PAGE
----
Dixon


Happy Independence Day! 1

As a pencileer, molyvophile and molyvologue1 I couldn’t think of a better way to celebrate Independence Day than to sharpen an American pencil with an American blade.

…but which pencil to choose? In the end I narrowed it down to the Mongol and the Ticonderoga. As these pencils where also made in other countries I obviously only put the American made versions on the short list.

Independence Day Mongols

In the end I did go with the Ticonderoga, just because I thought Faber-Castell takes some of the emphasis on the USA away. So, the chosen pencil is the Dixon’s American Ticonderoga. I did have a few of them in stock, but haven’t actually used them yet. My Ticonderoga experience so far was limited to the ‘Korean’ Ticonderogas, the awful Ticonderoga Renew and the Microban Ticonderogas.

Independence Day Ticonderoga

The knife was easy to choose, my Leatherman Style CS …just because it is the only knife I own that is, as far as I know, made in the United States of America.

Independence Day Leatherman

OK, let’s start sharpening. Because I only have a few of these American made Ticonderogas I want a less acute angle than usual – I just don’t want to waste too much of the nice pencil.

Independence Day Sharpening

I don’t want to go for a proper obtuse angle either, as that would probably be a very strange writing experience.

Independence Day Point

Here way are. By the way, the American blade was sharpened with something American, too: The Spyderco Tri-Angle Sharpmaker, which could also be used to sharpen blades of pencil sharpeners.

Independence Day Point Close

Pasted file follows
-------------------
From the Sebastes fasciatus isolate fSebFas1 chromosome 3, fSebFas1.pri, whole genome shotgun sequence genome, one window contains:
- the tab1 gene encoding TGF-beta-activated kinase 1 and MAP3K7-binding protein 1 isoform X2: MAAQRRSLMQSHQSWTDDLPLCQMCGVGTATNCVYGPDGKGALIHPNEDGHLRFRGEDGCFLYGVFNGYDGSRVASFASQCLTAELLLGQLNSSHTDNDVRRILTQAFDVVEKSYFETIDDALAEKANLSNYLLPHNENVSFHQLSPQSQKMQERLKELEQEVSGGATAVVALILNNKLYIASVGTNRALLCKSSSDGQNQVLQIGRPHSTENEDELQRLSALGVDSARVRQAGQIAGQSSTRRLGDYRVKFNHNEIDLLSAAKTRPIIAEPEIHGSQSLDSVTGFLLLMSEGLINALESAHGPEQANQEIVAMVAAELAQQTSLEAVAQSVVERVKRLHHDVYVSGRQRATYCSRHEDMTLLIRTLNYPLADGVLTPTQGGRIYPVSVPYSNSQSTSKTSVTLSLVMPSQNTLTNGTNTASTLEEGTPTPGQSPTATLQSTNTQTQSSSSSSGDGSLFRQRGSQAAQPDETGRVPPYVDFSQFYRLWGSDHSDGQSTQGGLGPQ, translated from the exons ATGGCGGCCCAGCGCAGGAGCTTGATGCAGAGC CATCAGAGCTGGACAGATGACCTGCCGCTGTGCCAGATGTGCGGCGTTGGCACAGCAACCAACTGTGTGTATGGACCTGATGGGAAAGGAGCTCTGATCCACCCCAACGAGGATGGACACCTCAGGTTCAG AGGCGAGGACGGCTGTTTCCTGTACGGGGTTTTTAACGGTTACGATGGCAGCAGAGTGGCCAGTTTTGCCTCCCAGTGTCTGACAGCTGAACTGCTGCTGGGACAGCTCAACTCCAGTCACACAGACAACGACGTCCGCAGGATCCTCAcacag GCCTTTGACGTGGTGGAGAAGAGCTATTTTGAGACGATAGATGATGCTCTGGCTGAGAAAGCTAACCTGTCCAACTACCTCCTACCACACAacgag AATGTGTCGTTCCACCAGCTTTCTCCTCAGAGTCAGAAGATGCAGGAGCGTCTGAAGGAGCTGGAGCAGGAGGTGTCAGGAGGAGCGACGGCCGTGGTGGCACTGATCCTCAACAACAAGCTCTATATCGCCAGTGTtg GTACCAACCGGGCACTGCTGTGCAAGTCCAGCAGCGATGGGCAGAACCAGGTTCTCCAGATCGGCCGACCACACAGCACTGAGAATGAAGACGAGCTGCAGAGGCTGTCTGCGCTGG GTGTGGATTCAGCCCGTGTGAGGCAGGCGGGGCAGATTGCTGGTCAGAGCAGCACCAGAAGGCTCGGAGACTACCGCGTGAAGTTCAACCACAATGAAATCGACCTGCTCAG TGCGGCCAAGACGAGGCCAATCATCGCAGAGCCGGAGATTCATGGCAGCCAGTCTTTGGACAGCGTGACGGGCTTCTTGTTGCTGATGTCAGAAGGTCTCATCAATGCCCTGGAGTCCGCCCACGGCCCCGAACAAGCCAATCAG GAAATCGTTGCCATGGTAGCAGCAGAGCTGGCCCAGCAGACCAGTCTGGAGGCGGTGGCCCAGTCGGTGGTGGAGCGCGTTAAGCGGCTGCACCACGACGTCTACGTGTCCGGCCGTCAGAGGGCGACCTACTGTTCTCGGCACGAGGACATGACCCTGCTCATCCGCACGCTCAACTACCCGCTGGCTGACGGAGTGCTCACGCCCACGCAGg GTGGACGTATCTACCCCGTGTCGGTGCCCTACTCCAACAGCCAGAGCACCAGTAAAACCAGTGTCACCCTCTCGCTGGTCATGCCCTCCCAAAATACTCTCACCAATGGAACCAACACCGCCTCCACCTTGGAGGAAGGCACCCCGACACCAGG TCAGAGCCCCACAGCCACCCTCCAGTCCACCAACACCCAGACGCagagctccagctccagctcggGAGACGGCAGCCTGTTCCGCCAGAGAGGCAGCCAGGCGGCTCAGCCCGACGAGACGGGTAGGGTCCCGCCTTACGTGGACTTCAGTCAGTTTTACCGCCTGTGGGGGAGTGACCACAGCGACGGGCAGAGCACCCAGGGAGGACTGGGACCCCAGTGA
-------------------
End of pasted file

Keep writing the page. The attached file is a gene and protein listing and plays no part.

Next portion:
Happy Independence Day!

Happy Idependence DayAs usual, please click on the pictures to see them in a higher resolution.

  1. See explanation in this blog post. []

AMOS DIXON Ticonderoga 3

Today: a tie-in with pencil talk’s blog post about FILA’s global pencil. I want to add the Korean version of the Ticonderoga to Fila’s global pencils series. According to the information from the packaging it is manufactured by Beijing Fila Dixon. One sentence printed on the packaging is very interesting: “R&D in Korea”.

Has the current Ticonderoga been developed in Korea?

Pencil talk mentioned that the different version of this pencil have different cores. This could also mean that not the whole pencil, but that only the core for the Korean version has been developed there – to fit local preferences.

Other Fila pencils I have at my disposal do not emphasise where they have been developed. A pack of Lyra pencils has this sentence printed on the packaging: “Made in China under LYRA-Germany quality standards”, while Dixon pencil packaging only states where the pencils have been produced: Triconderoga: “Made in Mexico”, Ticonderoga Renew: “Made in USA”.

FILA’s global pencil


The Triconderoga blister pack comes with a fantastic sharpener from Eisen.

 

I would like to thank Kent for the AMOS DIXON Ticonderoga.

I would like to thank Sean for the Triconderoga and the Ticonderoga Renew.